This year, we’ve blogged about patent wins against Apple over voice-system and ring-silencing technology. This month, we add a lawsuit over online payment technology to the files against Apple.
According to The National Law Journal, in 2015, Smartflash won a $533 million jury verdict against Apple for infringing on its three patents. After the decision, the company based in Tyler, Texas, was described by Apple as not making any products, employing any employees, creating any jobs or having a U.S. presence, instead, simply exploiting the patent system to seek royalties for technology that Apple invented.
Since then, the damages award has been set aside, the Patent Trial and Appeal Board (PTAB) deemed Smartflash’s three patent claims ineligible under Section 101 of the Patent Act and there are signs that the U.S. Court of Appeals for the Federal Circuit may side with Apple.
Per the Law Journal’s report, the Federal Circuit’s judges have implied that Smartflash’s claims do not meet the Supreme Court’s test from Alice v. CLS Bank. When considering Smartflash’s claims to the original technology, one judge asked “What’s so inventive about that?” while another considered that the patent claims come down to simply storage and retrieval of data and may not be sufficient enough in the non-practicing entity’s patent argument.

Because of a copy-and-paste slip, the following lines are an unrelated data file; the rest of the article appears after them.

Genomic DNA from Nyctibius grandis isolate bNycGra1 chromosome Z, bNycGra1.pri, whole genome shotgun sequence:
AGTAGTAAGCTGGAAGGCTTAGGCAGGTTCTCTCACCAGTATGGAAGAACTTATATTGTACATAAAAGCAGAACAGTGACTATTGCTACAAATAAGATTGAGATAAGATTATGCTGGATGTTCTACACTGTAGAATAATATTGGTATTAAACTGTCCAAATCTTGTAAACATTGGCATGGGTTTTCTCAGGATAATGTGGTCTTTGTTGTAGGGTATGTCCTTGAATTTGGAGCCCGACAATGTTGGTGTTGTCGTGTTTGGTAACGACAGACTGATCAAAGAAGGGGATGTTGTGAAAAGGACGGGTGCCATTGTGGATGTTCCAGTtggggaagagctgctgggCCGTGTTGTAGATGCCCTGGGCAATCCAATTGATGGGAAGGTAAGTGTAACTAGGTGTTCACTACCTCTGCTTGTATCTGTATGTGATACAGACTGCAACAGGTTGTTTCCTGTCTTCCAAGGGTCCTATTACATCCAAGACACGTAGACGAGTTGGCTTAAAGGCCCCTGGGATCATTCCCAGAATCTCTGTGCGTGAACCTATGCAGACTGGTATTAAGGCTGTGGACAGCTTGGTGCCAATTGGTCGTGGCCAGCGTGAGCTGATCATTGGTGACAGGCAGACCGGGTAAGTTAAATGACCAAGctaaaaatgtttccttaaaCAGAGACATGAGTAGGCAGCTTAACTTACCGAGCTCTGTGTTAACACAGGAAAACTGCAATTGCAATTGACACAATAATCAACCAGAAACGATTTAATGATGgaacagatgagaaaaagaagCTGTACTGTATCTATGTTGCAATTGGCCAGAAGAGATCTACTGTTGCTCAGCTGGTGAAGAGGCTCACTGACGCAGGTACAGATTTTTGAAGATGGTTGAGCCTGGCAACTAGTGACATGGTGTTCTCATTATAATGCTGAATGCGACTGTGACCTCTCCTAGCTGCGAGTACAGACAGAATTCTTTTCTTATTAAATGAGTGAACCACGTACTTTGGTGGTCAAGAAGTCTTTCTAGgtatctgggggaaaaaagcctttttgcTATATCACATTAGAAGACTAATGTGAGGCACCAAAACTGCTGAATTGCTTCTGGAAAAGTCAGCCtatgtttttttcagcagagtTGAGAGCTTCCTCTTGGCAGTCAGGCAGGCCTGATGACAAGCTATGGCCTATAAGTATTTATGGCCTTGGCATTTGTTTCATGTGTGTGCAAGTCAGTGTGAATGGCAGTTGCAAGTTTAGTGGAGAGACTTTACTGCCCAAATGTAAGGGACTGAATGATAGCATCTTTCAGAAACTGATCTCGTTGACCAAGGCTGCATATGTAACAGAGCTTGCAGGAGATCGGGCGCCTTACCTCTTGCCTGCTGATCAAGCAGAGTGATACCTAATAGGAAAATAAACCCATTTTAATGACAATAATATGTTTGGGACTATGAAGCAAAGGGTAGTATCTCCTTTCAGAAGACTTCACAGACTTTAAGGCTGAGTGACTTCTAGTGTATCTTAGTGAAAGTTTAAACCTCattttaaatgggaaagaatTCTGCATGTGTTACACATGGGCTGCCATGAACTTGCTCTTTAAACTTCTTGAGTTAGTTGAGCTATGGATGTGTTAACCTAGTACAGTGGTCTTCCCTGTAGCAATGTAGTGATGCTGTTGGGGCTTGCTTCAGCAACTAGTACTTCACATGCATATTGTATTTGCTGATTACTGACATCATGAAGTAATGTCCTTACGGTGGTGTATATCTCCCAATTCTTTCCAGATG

On behalf of Apple, attorney Mark Perry, partner at Gibson Dunn & Crutcher who also won in Alice, asserted that Smarflash’s infringement claims over technology for a “fundamental economic concept” are exactly what the Alice decision was referring to.